Thursday, July 1, 2010

Consider This

Dream Along With Me

I’ve gotten to the age, I guess, where I want to accomplish a few things in my life before I find I’ve shuffled past the accomplishment point of departure place. OK, that didn’t make much sense to me either. What I mean is that if I’m going to make all the wannabe dreams I’ve had in my life come true, or maybe just a couple of them, well, one maybe, I’d better get up off my arse and get up on the ball and get on with them. Time, she’s a-runnin’ out. Well, she’s a-runnin’ somewhere and it’s gettin’ harder by the year to keep up with it, or with anything for that matter. So today I begin.

I won’t list all my dreams here because I know you’d be bored and wouldn’t much give a rat’s. You’ve got your own dreams to make come true, right? I’d really love to know them, so how’s about this; I’ll tell you mine if you’ll tell me yours, OK? Let’s get started.

Here’s one dream that’s very high on my list; I really want to learn to play the xylophone. Not one of those kiddie things you hold on your lap or pull behind you on a red plastic string, but a real big long table kind you stand up at, with lots and lots of keys and big long mallets. (Are they called keys? Are they called mallets?)

So there it is. Now you know. I think the sound of great xylophone music is about the closet thing to heaven there can be, music-wise. In my opinion, angels play xylophones, not harps. I know, I know—you simply can’t fly about carrying a xylophone with the ease you can a harp, what with those mallets to deal with, but no matter, the xylophone seraphim can stand on the clouds to play their instruments. Or something. And frankly I think that’s probably what they actually do.

Oh, what a joyful sound. Xylophone music can stand alone. Doesn’t need a big orchestra behind it. Maybe a drum, maybe a little bass. But oh boy, being able to stand in front of a big xylophone holding four mallets and playing harmony with myself would send me to the skies and beyond. Well, that is if I could actually hold four mallets in my hands and make each of them play a different tune at the same time. How do those xylomusicians do that anyway?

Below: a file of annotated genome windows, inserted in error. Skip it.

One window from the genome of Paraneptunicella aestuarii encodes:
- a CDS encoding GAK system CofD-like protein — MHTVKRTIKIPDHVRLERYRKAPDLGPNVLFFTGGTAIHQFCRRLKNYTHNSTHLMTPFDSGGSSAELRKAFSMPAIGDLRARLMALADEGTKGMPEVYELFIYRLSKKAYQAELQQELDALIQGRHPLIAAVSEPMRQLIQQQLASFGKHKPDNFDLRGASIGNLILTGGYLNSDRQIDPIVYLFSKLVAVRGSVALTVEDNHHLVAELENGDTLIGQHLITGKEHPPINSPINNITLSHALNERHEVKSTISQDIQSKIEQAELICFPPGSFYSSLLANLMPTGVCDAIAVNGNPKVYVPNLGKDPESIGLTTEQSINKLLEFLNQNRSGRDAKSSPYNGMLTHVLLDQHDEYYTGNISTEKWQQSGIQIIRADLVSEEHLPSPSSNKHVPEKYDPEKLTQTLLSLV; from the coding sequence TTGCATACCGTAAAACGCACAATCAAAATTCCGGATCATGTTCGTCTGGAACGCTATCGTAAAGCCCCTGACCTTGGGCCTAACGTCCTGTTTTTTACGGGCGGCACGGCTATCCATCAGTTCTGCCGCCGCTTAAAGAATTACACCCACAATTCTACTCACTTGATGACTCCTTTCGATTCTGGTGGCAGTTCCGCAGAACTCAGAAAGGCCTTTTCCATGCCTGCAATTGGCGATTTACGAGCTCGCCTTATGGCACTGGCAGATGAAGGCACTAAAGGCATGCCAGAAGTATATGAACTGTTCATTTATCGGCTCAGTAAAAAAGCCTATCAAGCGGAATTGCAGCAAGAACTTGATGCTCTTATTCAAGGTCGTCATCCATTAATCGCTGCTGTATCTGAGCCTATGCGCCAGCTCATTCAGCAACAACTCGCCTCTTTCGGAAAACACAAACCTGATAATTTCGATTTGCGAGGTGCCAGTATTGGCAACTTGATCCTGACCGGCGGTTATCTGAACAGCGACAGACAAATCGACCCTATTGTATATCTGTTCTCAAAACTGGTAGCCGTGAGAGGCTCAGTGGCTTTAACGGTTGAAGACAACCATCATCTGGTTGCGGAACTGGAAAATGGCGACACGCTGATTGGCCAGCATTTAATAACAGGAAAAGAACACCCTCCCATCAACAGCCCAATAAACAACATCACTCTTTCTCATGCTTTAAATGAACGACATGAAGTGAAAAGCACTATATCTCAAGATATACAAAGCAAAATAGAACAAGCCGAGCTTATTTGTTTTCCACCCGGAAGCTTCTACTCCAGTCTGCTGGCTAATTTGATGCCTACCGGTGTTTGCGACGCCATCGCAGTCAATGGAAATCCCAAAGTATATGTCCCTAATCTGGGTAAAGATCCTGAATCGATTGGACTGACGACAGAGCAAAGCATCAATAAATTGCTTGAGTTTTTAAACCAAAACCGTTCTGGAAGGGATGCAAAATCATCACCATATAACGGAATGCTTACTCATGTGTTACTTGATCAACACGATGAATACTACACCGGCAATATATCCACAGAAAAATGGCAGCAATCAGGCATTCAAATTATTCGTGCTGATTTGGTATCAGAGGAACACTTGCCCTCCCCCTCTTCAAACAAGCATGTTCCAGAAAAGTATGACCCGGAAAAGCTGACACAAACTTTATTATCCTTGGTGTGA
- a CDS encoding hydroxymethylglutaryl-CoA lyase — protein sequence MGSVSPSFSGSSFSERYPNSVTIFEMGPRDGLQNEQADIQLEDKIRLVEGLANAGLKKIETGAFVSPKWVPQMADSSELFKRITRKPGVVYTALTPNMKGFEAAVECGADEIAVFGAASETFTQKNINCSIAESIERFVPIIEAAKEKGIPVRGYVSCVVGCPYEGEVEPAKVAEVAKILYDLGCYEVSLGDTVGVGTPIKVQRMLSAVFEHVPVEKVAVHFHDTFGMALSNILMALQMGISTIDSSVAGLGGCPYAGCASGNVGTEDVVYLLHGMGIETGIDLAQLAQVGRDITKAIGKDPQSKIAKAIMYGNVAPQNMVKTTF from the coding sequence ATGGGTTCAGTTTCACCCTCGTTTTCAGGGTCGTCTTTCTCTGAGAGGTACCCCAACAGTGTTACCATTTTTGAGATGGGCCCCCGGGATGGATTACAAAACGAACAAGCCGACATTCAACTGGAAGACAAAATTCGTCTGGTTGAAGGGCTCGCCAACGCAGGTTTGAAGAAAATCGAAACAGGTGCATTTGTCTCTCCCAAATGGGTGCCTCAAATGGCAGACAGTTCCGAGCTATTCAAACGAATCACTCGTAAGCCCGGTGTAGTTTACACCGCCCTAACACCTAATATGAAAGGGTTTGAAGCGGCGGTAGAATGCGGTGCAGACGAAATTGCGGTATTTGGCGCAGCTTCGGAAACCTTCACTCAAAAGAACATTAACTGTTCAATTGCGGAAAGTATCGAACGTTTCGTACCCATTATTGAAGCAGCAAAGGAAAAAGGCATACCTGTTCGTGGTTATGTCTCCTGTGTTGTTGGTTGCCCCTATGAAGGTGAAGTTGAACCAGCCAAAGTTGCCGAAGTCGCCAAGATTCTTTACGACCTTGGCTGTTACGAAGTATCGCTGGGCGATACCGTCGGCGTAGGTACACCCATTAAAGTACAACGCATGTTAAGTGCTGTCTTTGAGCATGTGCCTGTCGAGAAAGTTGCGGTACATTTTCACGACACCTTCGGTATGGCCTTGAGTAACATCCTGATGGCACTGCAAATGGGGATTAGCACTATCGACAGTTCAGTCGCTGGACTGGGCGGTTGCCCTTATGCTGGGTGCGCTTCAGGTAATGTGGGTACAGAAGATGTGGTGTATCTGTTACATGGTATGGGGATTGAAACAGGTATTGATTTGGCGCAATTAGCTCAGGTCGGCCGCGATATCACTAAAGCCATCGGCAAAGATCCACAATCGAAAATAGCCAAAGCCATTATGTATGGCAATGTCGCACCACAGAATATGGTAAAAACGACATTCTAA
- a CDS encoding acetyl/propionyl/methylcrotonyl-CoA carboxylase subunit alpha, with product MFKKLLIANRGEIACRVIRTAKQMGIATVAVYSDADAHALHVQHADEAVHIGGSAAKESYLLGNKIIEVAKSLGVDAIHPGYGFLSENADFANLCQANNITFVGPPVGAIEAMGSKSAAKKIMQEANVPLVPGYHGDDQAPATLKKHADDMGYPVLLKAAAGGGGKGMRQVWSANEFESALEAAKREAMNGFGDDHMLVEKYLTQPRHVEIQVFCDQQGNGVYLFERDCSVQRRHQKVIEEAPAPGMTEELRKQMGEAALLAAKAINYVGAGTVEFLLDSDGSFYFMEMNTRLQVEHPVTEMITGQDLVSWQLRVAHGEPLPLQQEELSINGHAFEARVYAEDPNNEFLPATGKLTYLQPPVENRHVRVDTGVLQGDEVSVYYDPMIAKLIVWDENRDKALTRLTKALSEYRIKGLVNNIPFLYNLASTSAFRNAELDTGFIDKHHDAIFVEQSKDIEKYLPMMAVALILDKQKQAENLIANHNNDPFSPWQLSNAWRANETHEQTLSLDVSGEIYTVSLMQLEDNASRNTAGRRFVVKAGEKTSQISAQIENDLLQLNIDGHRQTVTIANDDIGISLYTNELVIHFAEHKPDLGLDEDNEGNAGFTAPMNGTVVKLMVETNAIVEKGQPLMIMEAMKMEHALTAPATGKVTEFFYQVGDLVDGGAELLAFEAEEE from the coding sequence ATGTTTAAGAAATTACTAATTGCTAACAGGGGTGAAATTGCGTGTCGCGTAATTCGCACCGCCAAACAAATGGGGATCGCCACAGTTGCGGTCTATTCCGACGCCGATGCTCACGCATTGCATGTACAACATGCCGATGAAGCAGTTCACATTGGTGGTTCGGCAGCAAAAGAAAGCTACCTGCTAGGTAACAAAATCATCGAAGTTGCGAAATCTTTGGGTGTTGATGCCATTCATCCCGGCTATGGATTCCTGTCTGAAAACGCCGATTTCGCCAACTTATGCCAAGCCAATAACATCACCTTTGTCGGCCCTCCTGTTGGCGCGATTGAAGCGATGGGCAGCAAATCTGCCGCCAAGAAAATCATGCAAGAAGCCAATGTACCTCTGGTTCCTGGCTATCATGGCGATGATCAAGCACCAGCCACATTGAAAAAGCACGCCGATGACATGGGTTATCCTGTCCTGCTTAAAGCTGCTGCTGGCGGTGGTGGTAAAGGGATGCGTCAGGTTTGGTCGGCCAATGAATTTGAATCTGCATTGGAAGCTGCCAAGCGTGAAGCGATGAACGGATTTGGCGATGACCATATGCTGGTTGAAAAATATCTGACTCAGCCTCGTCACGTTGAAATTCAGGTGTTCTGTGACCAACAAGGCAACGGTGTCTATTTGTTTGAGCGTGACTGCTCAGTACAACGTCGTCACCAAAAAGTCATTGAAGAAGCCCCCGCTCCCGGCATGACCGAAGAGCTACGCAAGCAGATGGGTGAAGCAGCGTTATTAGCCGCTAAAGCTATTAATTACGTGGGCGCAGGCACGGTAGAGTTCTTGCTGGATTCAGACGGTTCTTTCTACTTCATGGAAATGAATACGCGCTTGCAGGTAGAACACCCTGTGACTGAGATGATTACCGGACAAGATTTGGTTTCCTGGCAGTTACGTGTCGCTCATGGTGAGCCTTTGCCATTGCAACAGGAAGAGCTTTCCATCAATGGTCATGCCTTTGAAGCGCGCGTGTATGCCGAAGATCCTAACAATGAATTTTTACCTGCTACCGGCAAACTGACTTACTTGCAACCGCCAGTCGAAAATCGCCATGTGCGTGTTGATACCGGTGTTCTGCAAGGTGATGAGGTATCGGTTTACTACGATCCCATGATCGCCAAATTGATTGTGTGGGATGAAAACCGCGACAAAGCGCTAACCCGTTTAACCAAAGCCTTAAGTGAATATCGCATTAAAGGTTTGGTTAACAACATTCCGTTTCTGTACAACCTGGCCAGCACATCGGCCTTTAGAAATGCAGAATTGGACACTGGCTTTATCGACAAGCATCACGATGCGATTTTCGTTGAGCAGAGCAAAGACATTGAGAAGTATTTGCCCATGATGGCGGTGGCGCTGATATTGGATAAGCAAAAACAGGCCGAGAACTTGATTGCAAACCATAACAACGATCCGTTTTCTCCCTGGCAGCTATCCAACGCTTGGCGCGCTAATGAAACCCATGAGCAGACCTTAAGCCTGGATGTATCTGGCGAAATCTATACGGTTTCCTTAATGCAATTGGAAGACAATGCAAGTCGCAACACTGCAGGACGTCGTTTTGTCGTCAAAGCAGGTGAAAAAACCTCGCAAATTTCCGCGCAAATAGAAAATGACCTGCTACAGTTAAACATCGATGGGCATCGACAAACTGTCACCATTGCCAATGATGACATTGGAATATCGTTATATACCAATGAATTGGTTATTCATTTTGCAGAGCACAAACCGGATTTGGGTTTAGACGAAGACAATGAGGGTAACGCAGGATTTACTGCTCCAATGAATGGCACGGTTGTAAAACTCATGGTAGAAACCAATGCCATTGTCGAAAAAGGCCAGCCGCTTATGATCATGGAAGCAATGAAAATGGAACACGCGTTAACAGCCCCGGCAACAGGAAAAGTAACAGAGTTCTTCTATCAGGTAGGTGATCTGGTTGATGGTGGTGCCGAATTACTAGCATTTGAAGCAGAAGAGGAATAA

When my dear husband Mongo and I were courting, (that word wasn’t used even back then. I just like it. I also like to say “parlour,”) well, he wasn’t my dear husband then, he was my dear boyfriend, but anyway, he took me to a big dance at his college, Lafayette (I still have the corsage. Yeah, I’m a sap. Go ahead and say it) and the dance orchestra that night was Lionel Hampton’s. That man could play his huge xylophone as if being conducted by God, and move? Oh, that man moved and jumped and threw himself all over the stage and against the walls and never missed a note. It was a wild and fabulous musical night and we danced our feet off and I’ll tell you, Mr. H. set that xylophone on fire. What an athletic musical genius! I’ll never forget that night. I’d loved the xylophone before that dance, but after, I was completely xylohooked.

Thus, I put the fantasy of learning to play that glorious instrument in my secret dream place with all my other dreams where it has stayed. But I have always planned someday to haul it out and learn to play that instrument of dreams! And who knows? I’m only 72. There’s still time, right? Right?

I knew a woman in her sixties who also had a dream, and her dream was to take tap dance lessons. She didn’t do too well, but she didn’t care a fig; she was dancing her geriatric Fred Astaire imitation and she was lovin’ it! She knew she was more clumping than tapping, but it didn’t matter. She knew she outweighed Astaire by around 100 lbs. but it didn’t matter. She knew she probably looked crazy, but it didn’t matter. What mattered was that she was getting her dream thing done, and more importantly, she was getting it done in time.

Another person I know also decided it was time to “realize my dream because the clock’s ticking.” He was a guy who wanted to ride in a camel race. No! Really! He wasn’t from any part of the world where camels are raced or were even seen strolling around for that matter, but he just simply wanted to ride in a camel race. Could not get it out of his mind. I’ll never understand why. So this man saved his money, went to some desert country where they ride and race those great nasty beasts, took some lessons from some guys, picked out the least monstrous and he hoped the least rank of the local ruminants, climbed aboard and galloped across the sands very likely in some amount of pain, and came back to America a satisfied and happy man, a man who will never, ever get anywhere near a camel again, even in a zoo. “Gross,” says he, and “ugh” and “gaggo to the max,” but he smiles most happily.

I guess learning to play the xylophone is a kind of lame dream compared to the dreams other people have. I read of one elderly man getting on stage to dance with Las Vegas showgirls, another quitting a very lucrative job to amble around the north woods in winter to follow and record the tracks of mountain lions. He did it, told me his feet never once got cold and that he’d never known such peace and happiness.

Do you have a special dream? Do you hear a clock ticking somewhere? Will I ever take xylophone lessons? Will you learn to play your own xylophone?

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